Kenny Leon, the director of Holler If Ya Hear Me, considers Tupac to be a great American artist who “belongs in the army of writers with August Wilson and Shakespeare even.” Shakur would appreciate that since he devoured Shakespeare as a high school student and related to works like Romeo and Juliet and Macbeth as though they had been set in the New York, Baltimore, and California of his youth. (Shakur also starred in an early production of Raisin in the Sun at the Apollo in the 1980s, the same play whose revival on Broadway this year with Denzel Washington earned Leon a Tony Award.)
When August Wilson introduced his rich interpretation of the black experience to Broadway, he did so through his epic theater project that reviewed 20th-century African-American history. The plays, each set in a successive decade through the 20th century, seek to chronicle the full historical range of the African-American experience. To an unprecedented degree on the stage, Wilson explored the complex dimensions of black humanity, focusing on the psychological, economic, political, social and cultural consequences of life under segregation—of life “within the Veil,” as W.E.B. Du Bois famously put it.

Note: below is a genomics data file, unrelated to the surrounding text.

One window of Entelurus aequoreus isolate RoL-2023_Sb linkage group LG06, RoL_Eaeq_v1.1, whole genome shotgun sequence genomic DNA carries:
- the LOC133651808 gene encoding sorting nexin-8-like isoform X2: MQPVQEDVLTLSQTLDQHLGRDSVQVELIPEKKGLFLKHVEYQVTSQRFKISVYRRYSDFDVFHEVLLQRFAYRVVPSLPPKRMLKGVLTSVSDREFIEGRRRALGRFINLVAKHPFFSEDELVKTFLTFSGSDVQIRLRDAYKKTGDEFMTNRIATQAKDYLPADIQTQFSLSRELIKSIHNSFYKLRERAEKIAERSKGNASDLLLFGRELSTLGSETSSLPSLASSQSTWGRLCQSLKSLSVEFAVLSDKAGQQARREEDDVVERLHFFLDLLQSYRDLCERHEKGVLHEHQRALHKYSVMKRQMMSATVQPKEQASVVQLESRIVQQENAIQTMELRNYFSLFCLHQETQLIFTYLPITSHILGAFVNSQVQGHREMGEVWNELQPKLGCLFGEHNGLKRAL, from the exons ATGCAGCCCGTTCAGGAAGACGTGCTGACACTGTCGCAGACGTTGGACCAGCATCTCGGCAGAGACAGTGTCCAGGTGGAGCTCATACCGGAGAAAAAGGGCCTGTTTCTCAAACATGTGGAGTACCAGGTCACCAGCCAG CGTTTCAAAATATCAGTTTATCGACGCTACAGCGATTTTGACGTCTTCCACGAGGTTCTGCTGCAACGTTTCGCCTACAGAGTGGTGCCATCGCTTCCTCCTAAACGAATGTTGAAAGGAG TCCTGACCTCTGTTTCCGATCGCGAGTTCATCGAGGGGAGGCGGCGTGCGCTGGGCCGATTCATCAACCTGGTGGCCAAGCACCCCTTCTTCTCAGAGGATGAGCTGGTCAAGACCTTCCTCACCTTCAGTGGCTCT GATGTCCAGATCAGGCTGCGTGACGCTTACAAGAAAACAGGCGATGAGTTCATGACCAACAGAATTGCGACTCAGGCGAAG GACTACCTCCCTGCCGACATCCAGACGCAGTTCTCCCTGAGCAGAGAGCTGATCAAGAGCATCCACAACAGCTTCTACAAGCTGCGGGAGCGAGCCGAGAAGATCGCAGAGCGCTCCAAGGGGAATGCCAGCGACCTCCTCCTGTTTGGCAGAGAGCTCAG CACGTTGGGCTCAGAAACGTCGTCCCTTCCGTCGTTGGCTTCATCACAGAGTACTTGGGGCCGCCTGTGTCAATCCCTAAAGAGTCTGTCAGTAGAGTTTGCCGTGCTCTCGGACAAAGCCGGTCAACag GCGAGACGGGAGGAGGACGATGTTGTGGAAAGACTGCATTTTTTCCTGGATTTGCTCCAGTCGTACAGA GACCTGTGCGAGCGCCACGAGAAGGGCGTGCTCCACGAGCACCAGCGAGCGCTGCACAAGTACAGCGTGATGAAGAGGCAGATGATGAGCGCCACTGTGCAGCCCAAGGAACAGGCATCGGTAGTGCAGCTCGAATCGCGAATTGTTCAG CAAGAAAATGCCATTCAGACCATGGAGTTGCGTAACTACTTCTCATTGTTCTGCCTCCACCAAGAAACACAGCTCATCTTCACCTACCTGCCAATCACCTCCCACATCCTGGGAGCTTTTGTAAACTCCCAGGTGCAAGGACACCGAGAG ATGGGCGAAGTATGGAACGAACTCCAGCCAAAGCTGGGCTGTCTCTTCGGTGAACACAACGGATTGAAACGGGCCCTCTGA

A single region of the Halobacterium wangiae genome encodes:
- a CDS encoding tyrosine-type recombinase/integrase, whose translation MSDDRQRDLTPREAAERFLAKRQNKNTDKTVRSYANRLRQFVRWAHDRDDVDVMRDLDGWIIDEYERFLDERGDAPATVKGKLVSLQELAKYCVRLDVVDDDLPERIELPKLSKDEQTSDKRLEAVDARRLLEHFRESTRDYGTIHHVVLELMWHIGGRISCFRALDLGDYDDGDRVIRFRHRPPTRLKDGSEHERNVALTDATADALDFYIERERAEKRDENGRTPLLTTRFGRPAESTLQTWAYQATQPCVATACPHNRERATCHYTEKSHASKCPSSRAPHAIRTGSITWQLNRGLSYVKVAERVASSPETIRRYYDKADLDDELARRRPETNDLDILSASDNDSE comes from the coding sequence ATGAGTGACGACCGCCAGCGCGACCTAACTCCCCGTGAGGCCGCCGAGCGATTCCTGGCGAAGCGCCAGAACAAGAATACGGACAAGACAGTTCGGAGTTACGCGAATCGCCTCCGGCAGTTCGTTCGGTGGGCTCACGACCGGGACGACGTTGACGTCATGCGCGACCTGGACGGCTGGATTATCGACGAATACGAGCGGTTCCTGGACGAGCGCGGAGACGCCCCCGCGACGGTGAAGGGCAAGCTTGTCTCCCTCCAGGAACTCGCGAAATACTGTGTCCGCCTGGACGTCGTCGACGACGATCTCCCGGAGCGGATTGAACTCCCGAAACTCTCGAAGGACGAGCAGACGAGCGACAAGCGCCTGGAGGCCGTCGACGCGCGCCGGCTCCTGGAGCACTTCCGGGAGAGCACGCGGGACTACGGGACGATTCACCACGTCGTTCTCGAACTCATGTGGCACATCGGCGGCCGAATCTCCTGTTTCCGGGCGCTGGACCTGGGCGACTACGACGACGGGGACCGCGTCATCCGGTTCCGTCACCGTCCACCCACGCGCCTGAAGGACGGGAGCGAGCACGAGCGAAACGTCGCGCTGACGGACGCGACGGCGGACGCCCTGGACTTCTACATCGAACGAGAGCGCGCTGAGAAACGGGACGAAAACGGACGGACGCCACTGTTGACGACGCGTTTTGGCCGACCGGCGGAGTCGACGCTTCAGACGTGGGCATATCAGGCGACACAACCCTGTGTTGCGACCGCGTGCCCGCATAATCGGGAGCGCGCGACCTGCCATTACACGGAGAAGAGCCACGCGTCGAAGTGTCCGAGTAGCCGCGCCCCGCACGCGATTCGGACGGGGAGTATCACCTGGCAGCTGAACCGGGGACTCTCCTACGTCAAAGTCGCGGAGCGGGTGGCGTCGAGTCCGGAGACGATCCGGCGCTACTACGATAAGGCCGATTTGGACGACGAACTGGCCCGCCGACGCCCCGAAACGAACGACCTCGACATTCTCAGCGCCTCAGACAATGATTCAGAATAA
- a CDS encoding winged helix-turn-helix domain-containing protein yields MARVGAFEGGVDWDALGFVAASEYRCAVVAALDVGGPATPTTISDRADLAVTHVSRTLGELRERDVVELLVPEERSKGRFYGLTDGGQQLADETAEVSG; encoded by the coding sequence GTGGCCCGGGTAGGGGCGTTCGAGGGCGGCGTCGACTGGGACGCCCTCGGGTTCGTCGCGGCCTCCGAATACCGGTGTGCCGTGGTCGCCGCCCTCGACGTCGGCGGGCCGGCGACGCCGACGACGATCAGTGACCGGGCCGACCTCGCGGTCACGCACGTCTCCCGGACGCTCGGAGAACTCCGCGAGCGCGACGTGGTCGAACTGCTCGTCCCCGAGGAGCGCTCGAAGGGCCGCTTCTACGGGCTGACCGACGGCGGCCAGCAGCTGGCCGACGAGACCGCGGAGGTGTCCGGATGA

Wilson took as his settings black working-class neighborhoods and the characters who lived in them. And he viewed his characters not only through a social lens, but also through their peculiar uses of language, humor, and improvisatory creativity, values and characteristics that have long defined and sustained black culture. Wilson’s ear seems to have been constantly attuned to the idioms voiced in church, juke joints, and barbershops, in restaurants and bus stations, on the street and behind closed doors, listening to the way actual black human beings “spoke” the way they lived, loved, and died, recording their vernaculars as they evolved over the course of a century. Wilson’s is a remarkable achievement.